Envorem, the UK-based technology business, has developed an innovative new Greentech that uses a little-known property of water to rapidly and inexpensively process oil production sludges. This amazing technology, developed with assistance from the University of Brighton, uses very little energy to disassemble sludges, clean the solids and recover the entrained oil for recycling – all without using chemicals or generating emissions.
Crude and fuel oils contain contaminates comprising sediments and water that create an oily sludge. Every day, the equivalent of more than one million barrels of crude oil are discarded by the oil and maritime industries as hazardous waste at a huge environmental and financial cost.
“Today there are thousands of square kilometres of land polluted with crude oil sludge,” said Mark Batt-Rawden CEO of Envorem. “The issue until recently has not attracted the public’s attention but that is changing as the environmental impact of ongoing oil production and legacy pollution is increasingly appreciated.”
In Western Europe, sludges are usually thermally treated, either by incineration or thermal desorption. Both are a costly and environmentally damaging operations. Incineration releases around 1.5 tonnes of CO2 per tonne of sludge and the latter consumes immense amounts of energy, usually burning the oil it recovers as fuel to reduce costs and generating similar emissions.
Where regulations are less stringent, waste sludges are landfilled into large open pits allowing lighter fractions of oil to evaporate, polluting the atmosphere whilst the remaining thick oil creates environmental hazards for wildlife and water resources. It is estimated that global deposits of discarded sludges exceed 1.8 billion tonnes.
In addition to the volumes of sludge, large stockpiles of contaminated soil are constantly being generated from spills and leaks. Even at a very conservative figure of $100/tonne to remediate, the annual new volumes of sludge and soil place a value on the Global market in excess of $12 Billion per annum and a legacy market of over $180 Billion.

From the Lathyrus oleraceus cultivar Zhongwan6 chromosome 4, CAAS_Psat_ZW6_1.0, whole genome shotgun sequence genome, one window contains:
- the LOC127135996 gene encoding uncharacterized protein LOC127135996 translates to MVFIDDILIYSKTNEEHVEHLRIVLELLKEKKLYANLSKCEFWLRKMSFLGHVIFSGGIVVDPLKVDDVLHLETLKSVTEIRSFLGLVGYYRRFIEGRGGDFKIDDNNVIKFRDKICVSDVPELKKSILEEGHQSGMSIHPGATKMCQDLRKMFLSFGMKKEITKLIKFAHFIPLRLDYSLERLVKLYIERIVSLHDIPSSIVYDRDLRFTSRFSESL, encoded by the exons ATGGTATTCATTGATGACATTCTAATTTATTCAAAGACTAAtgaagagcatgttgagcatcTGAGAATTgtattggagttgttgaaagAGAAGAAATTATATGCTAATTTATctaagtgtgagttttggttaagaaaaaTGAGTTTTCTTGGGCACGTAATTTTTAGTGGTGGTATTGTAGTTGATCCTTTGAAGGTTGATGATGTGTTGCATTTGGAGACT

Mr Batt-Rawden commented, “The oil industry has been seeking a solution for decades but nothing has ever proved effective and viable. It has taken us over 10 years to get this technology right and the solution we have developed pushes the boundaries of technology in a number of areas.”
Envorem’s core technology combines established techniques with hydraulic shock and cavitation, where bubbles are created by the vaporisation of water, a phenomenon copied from the natural world. Cavitation can be generated ultrasonically, electrically, or physically and is widely known as a parasitic effect that destroys propellers on ships and the impellers of pumps.
“Dumping these wastes into open pits is really just procrastinating the problem as the sludge will not go away. It will eventually have to be incinerated, generating colossal quantities of CO2,” said Mr Batt-Rawden.
“As the world transitions towards a low-carbon future it is crucial that we continue to mitigate against the environmental impact of ongoing oil production and ensure the legacy pollution is addressed. Now we can remove the barriers to act differently by providing a way to spend less and simultaneously reduce pollution.”